Stocks waver near records in the early going on Wall Street

Stocks are churning close to the breakeven line in the early going on Wall Street Wednesday as traders increase their focus on company earnings reports. The S&P 500 slipped 0.1% to trade just below the record high it set a day earlier. Travelers climbed after reporting results that beat forecasts, but United Airlines sank after reporting a loss of $1.9 billion. Meanwhile there was more evidence of the wreckage the pandemic is inflicting on the economy. The government reported that 900,000 people applied for unemployment benefits last week as employers cut more jobs. Treasury yields rose.

Global shares mostly rose Thursday on optimism over the new U.S. administration that earlier set off a rally on Wall Street.

Hopes are high that President Joe Biden’s administration will mean more support for the struggling U.S. economy, starting a recovery that’s crucial for the export-driven Asian region and the rest of the world.

France’s CAC 40 gained 0.4% in early trading to 5,648.29, while Germany’s DAX rose 0.6% to 14,003.82. Britain’s FTSE 100 edged up nearly 0.2% to 6,753.08. U.S. shares were set to drift higher with Dow futures up nearly 0.1% at 31,116.5. S&P 500 futures rose 0.2% to 3,850.62.

Japan’s benchmark Nikkei 225 rose 0.8% to finish at 28,756.86. Australia’s S&P/ASX 200 gained 0.8% to 6,823.70, while South Korea’s Kospi edged up 1.5% to 3,160.84. Hong Kong’s Hang Seng slipped 0.1% to 29,927.76, while the Shanghai Composite added 1.1% to 3,621.26.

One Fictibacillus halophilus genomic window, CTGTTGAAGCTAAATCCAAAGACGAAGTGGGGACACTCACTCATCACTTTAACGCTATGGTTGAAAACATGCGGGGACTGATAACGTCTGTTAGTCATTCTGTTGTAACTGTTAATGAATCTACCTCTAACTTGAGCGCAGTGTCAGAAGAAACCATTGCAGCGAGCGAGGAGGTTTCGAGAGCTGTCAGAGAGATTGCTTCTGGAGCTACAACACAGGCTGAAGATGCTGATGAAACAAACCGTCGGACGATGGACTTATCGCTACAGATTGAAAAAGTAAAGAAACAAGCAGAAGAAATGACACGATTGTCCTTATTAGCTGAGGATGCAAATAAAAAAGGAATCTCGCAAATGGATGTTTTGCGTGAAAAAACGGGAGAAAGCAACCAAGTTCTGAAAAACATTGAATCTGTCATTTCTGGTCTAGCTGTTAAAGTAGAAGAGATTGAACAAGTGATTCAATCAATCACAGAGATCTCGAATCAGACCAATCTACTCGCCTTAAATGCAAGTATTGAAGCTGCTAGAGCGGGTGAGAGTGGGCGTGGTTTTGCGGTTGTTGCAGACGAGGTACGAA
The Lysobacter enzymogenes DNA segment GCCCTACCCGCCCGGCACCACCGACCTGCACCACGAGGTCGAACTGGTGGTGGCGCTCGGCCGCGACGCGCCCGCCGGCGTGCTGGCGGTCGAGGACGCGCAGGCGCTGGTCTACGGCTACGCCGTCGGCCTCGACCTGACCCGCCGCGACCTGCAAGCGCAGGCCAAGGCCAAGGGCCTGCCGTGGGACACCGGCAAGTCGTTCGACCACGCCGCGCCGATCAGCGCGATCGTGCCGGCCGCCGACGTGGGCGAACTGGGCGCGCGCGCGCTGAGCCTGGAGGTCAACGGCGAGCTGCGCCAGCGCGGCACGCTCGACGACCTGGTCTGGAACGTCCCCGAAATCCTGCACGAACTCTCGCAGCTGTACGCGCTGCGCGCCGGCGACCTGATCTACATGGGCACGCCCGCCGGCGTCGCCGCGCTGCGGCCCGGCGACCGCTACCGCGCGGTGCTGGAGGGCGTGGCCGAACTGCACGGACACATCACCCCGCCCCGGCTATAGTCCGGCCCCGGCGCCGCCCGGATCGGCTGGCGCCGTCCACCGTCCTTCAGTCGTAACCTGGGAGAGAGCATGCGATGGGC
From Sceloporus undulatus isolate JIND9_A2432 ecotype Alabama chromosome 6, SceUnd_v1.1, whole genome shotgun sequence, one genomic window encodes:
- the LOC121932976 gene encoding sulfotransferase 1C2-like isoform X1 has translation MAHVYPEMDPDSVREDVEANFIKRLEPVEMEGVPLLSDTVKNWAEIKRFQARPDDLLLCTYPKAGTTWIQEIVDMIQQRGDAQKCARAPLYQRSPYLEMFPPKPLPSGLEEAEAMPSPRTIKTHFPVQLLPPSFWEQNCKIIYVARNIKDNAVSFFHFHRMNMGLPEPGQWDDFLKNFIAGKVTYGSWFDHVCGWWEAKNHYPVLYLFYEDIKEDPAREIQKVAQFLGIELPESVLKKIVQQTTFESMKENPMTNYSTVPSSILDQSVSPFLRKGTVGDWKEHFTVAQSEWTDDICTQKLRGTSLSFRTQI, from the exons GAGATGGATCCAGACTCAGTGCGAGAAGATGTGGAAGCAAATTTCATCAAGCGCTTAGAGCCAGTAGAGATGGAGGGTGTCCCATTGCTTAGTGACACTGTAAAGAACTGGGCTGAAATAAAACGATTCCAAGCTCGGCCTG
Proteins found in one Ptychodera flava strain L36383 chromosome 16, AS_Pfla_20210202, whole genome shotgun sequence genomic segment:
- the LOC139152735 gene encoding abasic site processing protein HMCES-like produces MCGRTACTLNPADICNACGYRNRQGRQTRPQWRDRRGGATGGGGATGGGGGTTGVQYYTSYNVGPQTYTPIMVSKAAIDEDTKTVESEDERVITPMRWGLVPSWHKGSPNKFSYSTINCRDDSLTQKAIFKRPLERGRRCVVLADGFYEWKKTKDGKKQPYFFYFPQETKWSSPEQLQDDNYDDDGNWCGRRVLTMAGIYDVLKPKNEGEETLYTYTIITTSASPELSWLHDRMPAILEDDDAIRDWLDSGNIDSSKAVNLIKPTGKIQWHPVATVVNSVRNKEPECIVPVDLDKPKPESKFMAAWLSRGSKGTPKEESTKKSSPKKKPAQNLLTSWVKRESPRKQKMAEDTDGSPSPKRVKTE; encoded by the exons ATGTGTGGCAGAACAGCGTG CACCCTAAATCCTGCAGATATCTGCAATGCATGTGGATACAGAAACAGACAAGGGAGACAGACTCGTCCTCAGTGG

Data released by the Japanese Finance Ministry showed the world’s third largest economy may be crawling toward a recovery, as exports for December rose for the first time in two years, by 2% from the same month the previous year. Imports declined 11.6%, marking the 20th straight month of declines.

Japan’s economy, like many others across the region, has been slammed by the coronavirus pandemic, which has crushed tourism and dampened economic activity and trade. The Bank of Japan kept its easy monetary policy at its policy board meeting, as expected. Tokyo and other urban areas of Japan are under a state of emergency, as coronavirus cases have surged lately.

Biden took a flurry of executive actions in his first hours as president. He also pitched a plan to pump $1.9 trillion more into the struggling economy, hoping to act quickly as his Democratic party now controls the White House and both houses of Congress.

The hope on Wall Street is that such stimulus will help carry the economy until later this year, when more widespread COVID-19 vaccinations get daily life closer to normal.

“Most of Wall Street is assuming that the second half (of 2021) is when we will see pent-up demand start to show up in the economy, and that will push economic indicators higher and will likely cause a ramp up in earnings projections,” said Sam Stovall, chief investment strategist at CFRA.

Gains for stocks have been accelerating since Biden’s election on enthusiasm about COVID-19 vaccines and potential economic moves. The bump for stocks between Election Day and Biden’s inauguration was bigger than Trump’s bump between his election and inauguration.

“The market is up more than 13% since Election Day,” Stovall said, noting that since World War II, the S&P 500 has risen an average of 3.5% in the first 100 days of a Democratic president’s administration, versus an average gain of 0.5% when a Republican was in the White House.

Analysts have been expressing concerns about pricey stock values heading into the latest round of corporate earnings, but they look more reasonable amid the backdrop of historically low interest rates, said Solita Marcelli, chief investment officer, Americas, at UBS Global Wealth Management. The low rates, along with new stimulus and the continued rollout of vaccines, will likely help bolster markets and the recovery.

“We think that global growth is going to continue to pick up,” she said.

In energy trading, benchmark U.S. crude gained 26 cents to $53.24 a barrel. Brent crude, the international standard, fell 37 cents to $55.71 a barrel.

In currency trading, the U.S. dollar slipped to 103.54 Japanese yen from 103.76 yen. The euro cost $1.2119, down from $1.2134.